Examples of rare complications have been described and generally involve neurologic deficits from the surgical procedure. For cerebellopontine angle papillomas, facial nerve palsy is the most common complication. Hydrocephalus may continue and is managed by CSF shunting.

Cavernous vascular malformations have been reported following surgery or radiation therapy. Diffuse metastasis and subarachnoid spread of occasional benign CPPs have been reported.

Outcome and Prognosis

The prognosis for both CPPs and carcinomas is determined by the completeness of lesion removal at surgery. Gross total resection of intraventricular CPPs nearly always effects a cure. Multivariate analysis of 124 patients showed increased mitotic activity (2 or more per 10 high-power fields) to be the sole histologic feature associated with recurrence, increasing the likelihood of recurrence at 5 years to almost 5 fold. [27]

Analysis of 75 pediatric cases of choroid plexus carcinomas by Fitzpatrick and colleagues (2002) also reveals the benefit of gross total tumor resection: 84% of patients with gross total resections were alive compared with 18% of patients with subtotal resections at approximately 2 years. [33Subtotally resected papillomas or carcinomas require adjuvant therapy such as chemotherapy or craniospinal irradiation. Meta-analysis data suggests that patients with incompletely resected choroid plexus carcinomas have a better prognosis with a second resection than without. [34Patients with either a subtotal resection alone or with extensive parenchymal invasion have the worst prognosis.

Recent work by Tabori and colleagues indicates that alterations of tumor suppressor gene TP53 define clinical subgroups of patients with choroid plexus carcinoma. [35In a study of 64 patients, tumors that were immunopositive for TP53 conferred a 5-year survival of 0% compared to 82% for those that were immunonegative. These researchers felt that patients who lack TP53 dysfunction could be treated successfully without radiotherapy.

As noted above, numerous chromosomal imbalances have been discovered in choroid plexus tumors. Although most of these genetic aberrations did not affect survival, significantly longer survival times were noted in patients with choroid plexus carcinomas associated with +9p and -10q. [36]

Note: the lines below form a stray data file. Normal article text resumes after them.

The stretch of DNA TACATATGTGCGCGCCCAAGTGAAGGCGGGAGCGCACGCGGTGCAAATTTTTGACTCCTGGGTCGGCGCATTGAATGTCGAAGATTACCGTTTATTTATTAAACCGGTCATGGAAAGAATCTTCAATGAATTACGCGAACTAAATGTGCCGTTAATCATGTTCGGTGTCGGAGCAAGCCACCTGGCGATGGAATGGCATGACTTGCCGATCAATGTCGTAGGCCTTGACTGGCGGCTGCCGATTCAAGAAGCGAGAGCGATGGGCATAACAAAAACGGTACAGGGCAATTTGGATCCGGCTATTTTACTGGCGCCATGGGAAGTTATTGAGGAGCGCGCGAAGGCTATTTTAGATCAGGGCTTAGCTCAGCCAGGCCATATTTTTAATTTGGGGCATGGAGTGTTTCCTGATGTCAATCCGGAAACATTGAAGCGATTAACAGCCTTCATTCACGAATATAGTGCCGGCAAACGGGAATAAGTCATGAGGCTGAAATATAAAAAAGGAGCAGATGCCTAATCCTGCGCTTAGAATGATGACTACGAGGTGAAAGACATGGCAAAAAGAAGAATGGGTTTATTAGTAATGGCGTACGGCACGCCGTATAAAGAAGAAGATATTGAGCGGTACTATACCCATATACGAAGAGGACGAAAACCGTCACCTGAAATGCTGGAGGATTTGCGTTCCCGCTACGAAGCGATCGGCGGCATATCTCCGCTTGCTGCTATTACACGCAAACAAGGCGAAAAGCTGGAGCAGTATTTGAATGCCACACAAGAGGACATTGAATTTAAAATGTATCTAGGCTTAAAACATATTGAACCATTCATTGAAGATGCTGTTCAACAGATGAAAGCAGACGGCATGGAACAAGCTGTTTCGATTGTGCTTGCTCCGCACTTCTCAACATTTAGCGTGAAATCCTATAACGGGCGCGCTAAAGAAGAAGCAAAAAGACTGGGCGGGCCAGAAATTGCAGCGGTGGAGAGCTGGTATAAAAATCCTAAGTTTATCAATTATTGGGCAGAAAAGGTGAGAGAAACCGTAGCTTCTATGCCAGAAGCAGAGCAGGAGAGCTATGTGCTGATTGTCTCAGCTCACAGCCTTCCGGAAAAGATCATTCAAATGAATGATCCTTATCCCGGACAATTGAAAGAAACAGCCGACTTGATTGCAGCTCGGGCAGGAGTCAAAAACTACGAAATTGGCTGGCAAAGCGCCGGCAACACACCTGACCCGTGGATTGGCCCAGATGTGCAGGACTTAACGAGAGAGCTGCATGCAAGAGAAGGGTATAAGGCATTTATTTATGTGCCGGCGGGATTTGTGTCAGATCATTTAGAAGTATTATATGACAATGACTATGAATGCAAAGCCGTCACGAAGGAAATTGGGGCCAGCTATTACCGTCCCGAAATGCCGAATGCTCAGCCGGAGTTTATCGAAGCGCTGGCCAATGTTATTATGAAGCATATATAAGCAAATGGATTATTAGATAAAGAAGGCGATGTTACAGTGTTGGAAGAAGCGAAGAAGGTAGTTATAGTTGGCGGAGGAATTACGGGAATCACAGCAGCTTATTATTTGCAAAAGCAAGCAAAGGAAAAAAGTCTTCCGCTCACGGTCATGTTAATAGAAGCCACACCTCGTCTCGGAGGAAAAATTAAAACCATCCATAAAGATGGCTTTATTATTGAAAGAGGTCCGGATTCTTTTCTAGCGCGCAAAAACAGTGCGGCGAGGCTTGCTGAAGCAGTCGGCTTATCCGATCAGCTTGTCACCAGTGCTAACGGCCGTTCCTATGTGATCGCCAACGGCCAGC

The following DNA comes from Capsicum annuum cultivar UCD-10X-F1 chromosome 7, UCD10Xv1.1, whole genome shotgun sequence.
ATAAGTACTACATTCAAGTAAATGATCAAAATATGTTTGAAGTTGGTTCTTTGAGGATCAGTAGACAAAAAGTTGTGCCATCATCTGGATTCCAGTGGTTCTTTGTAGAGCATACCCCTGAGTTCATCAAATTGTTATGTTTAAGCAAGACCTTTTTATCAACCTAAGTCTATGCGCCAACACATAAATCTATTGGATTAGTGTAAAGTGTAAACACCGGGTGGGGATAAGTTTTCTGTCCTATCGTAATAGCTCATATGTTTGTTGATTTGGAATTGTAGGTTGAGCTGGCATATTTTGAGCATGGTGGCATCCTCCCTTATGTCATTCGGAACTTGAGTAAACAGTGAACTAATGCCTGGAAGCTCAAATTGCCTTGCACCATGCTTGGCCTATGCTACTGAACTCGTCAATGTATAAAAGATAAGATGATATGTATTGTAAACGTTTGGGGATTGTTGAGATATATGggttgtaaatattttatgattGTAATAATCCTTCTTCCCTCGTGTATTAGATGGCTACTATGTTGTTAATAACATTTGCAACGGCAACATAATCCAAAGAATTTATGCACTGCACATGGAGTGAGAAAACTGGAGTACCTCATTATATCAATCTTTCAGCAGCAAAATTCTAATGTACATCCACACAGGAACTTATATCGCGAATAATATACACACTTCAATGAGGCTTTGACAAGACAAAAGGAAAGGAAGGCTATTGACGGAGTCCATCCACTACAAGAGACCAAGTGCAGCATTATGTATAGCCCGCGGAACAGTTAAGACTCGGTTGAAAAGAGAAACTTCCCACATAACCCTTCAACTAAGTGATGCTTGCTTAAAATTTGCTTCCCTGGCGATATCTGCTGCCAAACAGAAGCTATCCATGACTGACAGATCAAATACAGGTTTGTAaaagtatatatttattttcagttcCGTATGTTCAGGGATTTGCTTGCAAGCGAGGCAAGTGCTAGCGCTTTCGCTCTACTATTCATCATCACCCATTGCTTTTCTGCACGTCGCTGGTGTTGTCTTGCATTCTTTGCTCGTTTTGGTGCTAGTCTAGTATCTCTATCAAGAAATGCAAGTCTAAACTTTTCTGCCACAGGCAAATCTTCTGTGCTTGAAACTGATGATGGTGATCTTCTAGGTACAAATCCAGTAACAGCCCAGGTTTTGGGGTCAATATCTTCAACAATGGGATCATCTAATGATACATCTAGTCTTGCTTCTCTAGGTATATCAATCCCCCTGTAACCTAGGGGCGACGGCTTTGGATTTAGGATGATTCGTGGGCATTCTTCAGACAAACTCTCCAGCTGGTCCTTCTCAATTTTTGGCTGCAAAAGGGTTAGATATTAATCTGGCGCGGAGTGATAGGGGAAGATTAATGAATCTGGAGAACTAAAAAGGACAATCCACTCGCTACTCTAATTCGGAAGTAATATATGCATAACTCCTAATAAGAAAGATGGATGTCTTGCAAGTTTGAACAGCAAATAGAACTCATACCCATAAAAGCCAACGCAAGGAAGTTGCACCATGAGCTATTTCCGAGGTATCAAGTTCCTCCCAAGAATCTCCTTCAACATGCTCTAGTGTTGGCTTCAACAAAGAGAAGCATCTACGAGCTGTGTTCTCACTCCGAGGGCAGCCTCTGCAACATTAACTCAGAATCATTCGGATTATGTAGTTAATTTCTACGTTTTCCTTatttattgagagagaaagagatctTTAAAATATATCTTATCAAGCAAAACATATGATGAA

Gamma knife radiosurgery (GKR) can be considered for those patients for whom surgical excision and re-excision have failed or for surgically inaccessible tumors and recurrences. [37]

Complications resulting in neurological or psychological problems may also influence outcome. In some series, this number may be as high as 50%. [38]

Future and Controversies

Increasingly widespread use of endoscopic surgery may alter the future therapy of choroid plexus neoplasms. In Gaab and Schroeder's 1998 series, many types of intraventricular lesions could be totally resected through the endoscope, with fewer and less severe complications. [39Hallaert et al have recently reported the successful treatment of hydrocephalus due to choroid plexus hyperplasia in a young child using endoscopic coagulation. [30]

The evaluation of choroid plexus tumors, including choroid plexus papillomas, atypical papillomas, and choroid plexus carcinomas may be aided by such markers as the proliferation index (MIB-1 labeling index) and tumor-suppressor protein p53. The CPT-SIOP-2000 chemotherapy study reported by Wrede and colleagues has validated the separation of choroid plexus tumors into papilloma, atypical papilloma, and carcinoma based on MIB-1 labeling and p53 status, as confirmed by clinical outcomes in 92 patients at 5 years. [40]

Two groups have recently found that many choroid plexus tumors express platelet-derived growth factor receptor B (PDGFRB) and, to a lesser extent, platelet-derived growth factor A (PDGFRA). [4142This may, therefore, represent a rationale for using treatments targeting PDGFR signaling, such as imatinib.

The recent emergence of ifosfamide, carboplatin, and etoposide (ICE) chemotherapy increases treatment options for those patients with residual disease following initial surgery. [28Future studies will clarify whether this regimen will be useful for recurrences or metastatic disease.

A difficult decision centers on the degree of therapy, especially in very young children. Tumor surgery adjacent to functionally important areas in the brain requires caution. Nevertheless, the infant brain is able to accommodate insults to functional areas, often without permanent deficits. Malignant transformation has been reported in pediatric patients with subtotal resection of choroid plexus papilloma (CPP). [38Because of the poor prognosis associated with malignant transformation and the ability of the infant brain to compensate, most clinicians agree that complete surgical resection of CPPs should be the goal, regardless of tumor size, location, or clinical condition of the infant.